YMMV: Earth's Children

  • Alternative Character Interpretation: Is Jondalar really just someone that needed to find the "right" person to handle his "deep" emotions, as well as maybe maturing a little more than he did while flint-knapping with his father? Or is he a jealous, controlling, possessive, emotionally unstable man-child who could only find a lasting relationship with someone who has been programmed from childhood to subsume her own wants and needs to those of a man?
    • His most satisfying relationships have been: Zolena (the woman who taught him how to have sex), girls during their First Rites ceremonies (newly-pubescent girls who are culturally programmed to look at him as a special one-night-stand) and Ayla (who was taught that her own sexual needs were not important and that she should open her legs whenever a guy wants to screw her).
    • Whenever Ayla does anything that really asserts her independence, he goes positively ape-shit on her. It starts in Valley of the Horses when she stays out later than he thought she ought to be one night and just escalates to insane proportions during Mammoth Hunters. It doesn't really go away in Plains of Passage or Shelters of Stone, though it tones down a little because Ayla is more dependent upon him while they're traveling in areas she's unfamiliar with and once they arrive at his cave and she has to learn the ropes of Zelandonii life. But in Land of Painted Caves, Jondalar actually screws around with his former fiancée Marona because Ayla devotes more time to her zelandonia training than she does to him. Somehow, though, his affair is less objectionable than Ayla being practically date-raped by the guy that Jondalar considers responsible for his break-up with Zolena so many years earlier, and he treats it like Ayla was cheating just as purposely as he did with Marona.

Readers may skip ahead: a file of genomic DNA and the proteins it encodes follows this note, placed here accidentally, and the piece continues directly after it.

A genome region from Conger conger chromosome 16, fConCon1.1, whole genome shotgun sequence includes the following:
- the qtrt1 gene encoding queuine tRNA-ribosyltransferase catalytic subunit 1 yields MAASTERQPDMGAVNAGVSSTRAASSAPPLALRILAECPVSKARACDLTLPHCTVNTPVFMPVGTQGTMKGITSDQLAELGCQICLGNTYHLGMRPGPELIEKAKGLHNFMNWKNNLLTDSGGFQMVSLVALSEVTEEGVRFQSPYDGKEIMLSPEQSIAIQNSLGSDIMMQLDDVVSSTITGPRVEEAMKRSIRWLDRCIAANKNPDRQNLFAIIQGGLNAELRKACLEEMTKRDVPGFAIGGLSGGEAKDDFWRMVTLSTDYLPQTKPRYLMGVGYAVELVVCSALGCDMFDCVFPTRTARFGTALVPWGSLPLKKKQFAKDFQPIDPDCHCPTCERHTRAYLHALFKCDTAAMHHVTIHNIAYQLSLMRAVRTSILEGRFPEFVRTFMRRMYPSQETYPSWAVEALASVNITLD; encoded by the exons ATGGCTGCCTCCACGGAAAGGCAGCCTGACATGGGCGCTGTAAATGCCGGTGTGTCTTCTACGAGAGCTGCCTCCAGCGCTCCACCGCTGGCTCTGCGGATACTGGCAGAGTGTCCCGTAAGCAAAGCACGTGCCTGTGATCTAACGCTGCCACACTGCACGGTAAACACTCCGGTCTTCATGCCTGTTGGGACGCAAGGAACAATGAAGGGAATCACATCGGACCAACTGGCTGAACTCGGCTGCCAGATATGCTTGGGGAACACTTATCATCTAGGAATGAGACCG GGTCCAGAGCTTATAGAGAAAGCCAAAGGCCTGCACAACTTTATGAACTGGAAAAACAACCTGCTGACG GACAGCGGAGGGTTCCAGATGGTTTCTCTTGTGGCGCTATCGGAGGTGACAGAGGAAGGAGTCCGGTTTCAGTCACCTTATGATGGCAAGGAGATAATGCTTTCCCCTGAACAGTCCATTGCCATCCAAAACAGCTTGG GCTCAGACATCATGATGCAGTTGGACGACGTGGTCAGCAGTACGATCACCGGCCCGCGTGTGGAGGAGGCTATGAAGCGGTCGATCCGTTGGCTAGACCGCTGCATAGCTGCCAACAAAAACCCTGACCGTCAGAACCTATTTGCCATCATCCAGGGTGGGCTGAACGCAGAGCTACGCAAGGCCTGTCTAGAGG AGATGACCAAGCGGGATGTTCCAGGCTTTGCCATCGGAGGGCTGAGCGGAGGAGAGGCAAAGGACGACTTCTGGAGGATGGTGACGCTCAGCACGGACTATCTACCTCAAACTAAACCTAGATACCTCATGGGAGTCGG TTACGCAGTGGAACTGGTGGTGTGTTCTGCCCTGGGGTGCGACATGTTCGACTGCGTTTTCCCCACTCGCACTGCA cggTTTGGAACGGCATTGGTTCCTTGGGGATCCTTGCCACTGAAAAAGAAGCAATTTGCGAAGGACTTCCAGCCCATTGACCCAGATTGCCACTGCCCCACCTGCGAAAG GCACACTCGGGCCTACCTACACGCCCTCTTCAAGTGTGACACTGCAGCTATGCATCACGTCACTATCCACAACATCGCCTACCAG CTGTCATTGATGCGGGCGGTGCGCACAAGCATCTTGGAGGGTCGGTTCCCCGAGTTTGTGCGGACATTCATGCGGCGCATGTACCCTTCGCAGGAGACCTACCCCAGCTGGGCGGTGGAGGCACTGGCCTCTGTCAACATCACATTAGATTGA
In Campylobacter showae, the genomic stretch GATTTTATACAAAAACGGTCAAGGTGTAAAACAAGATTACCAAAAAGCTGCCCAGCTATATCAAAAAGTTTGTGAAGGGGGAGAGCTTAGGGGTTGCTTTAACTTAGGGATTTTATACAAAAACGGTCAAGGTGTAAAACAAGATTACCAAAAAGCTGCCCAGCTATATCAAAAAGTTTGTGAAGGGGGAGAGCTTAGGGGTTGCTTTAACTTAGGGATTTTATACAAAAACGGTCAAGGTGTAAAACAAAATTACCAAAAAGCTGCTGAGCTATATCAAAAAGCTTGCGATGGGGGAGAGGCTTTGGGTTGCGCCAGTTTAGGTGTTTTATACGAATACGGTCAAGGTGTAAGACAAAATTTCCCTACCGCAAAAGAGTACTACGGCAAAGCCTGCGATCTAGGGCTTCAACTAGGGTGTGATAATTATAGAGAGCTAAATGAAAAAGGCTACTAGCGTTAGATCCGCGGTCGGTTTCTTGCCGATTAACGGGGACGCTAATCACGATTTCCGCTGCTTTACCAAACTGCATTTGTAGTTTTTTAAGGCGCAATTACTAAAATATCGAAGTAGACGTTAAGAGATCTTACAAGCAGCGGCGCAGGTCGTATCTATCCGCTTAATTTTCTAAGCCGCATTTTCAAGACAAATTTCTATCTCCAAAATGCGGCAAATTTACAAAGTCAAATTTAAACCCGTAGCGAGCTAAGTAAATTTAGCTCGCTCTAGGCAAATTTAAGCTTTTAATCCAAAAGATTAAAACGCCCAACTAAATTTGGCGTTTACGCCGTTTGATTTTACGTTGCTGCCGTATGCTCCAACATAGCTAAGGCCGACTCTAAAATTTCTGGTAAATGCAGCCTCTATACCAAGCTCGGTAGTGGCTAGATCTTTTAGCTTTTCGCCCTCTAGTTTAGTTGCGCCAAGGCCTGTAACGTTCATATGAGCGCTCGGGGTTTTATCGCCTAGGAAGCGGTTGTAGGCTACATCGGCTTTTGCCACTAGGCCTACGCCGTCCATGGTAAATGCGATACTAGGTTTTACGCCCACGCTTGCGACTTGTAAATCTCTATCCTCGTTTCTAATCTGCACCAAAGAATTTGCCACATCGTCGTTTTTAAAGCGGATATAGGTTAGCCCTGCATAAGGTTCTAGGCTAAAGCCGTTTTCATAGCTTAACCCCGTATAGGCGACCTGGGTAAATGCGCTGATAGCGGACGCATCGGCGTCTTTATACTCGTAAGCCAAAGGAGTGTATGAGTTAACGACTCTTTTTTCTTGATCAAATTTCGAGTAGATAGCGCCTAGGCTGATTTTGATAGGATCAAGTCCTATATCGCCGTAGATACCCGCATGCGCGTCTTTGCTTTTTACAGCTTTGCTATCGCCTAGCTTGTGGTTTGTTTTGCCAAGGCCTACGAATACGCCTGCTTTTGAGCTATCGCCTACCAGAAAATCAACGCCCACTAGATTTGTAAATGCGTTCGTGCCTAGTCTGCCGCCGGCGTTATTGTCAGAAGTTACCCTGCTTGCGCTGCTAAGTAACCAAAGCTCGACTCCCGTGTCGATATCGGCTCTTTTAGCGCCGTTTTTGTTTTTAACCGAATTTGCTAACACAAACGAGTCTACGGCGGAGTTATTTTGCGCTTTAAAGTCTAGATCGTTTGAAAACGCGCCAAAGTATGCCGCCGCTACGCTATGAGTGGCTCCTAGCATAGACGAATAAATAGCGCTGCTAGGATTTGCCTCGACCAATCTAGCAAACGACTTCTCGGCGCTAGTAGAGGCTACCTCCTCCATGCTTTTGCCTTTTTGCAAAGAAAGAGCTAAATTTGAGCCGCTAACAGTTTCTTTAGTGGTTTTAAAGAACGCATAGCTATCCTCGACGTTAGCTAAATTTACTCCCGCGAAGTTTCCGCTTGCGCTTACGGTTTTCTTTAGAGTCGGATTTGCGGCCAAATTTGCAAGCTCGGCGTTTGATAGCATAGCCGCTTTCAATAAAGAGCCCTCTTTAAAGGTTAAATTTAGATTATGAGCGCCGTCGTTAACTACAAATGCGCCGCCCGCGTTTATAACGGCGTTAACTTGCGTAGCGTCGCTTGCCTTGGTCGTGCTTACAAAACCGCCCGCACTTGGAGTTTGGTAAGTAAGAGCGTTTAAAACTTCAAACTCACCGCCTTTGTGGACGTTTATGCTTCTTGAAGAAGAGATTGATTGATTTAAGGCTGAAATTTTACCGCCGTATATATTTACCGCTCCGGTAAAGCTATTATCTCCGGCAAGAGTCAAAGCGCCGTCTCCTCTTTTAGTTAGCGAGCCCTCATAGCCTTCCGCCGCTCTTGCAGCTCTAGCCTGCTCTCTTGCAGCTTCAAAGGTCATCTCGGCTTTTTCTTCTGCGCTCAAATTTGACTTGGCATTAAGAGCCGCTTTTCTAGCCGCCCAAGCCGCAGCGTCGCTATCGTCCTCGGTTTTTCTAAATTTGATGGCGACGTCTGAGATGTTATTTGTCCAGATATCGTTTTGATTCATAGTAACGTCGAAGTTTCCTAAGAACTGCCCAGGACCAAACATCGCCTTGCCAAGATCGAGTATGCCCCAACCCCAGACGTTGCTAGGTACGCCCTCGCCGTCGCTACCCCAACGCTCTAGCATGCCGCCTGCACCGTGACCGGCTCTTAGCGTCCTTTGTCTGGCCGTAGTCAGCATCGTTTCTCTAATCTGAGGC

• Before Jondalar met her, Ayla traveled alone from Clan territory on the peninsula to a secluded valley on the steppes. She was emotionally devastated from the loss of her adoptive family and son, and yet she not only managed to successfully keep herself alive during that journey, but she also scouted a place to live, hunted and gathered and worked hard enough to create and store everything she would need to survive a winter, fended off predators, discovered a new way to make fire, raised a filly and a lion cub to fully grown healthy animals that responded to her commands, and then Saved. Jondalar's. Life. All on her own with no help from anyone, based on nothing more than the skills she learned from the Clan and her own wits. And yet, Jondalar treats her like she's an idiot child who can't do anything on her own or she'll get killed. Fear for her safety is a pretty paltry justification for ignoring her abilities to that extent, and he does it more than once.
    • The very idea that Ayla might want to have sex with someone other than him, let alone might want to have a relationship with someone who sees her for who she is and loves her because of it, not in spite of it as Jondalar seems to, sends him into a BSOD. At the point in Mammoth Hunters when Ayla and Ranec get engaged, Nezzie (the male camp leader's wife) actually wonders whether or not Jondalar's just going to go out and drown himself in the nearby river. Strangled by the Red String? Or just unable to accept the idea that Ayla might decide, upon discovering that he's not the only man in the world, that he's really not all that and a bag of chips?
  • Author Filibuster: In Plains of Passage, there's a Scenery Porn segment just like any other which suddenly segues into several pages of telling the reader the despoiling of nature that's going to be committed by the people of the future is, in fact, wrong on a spiritual level.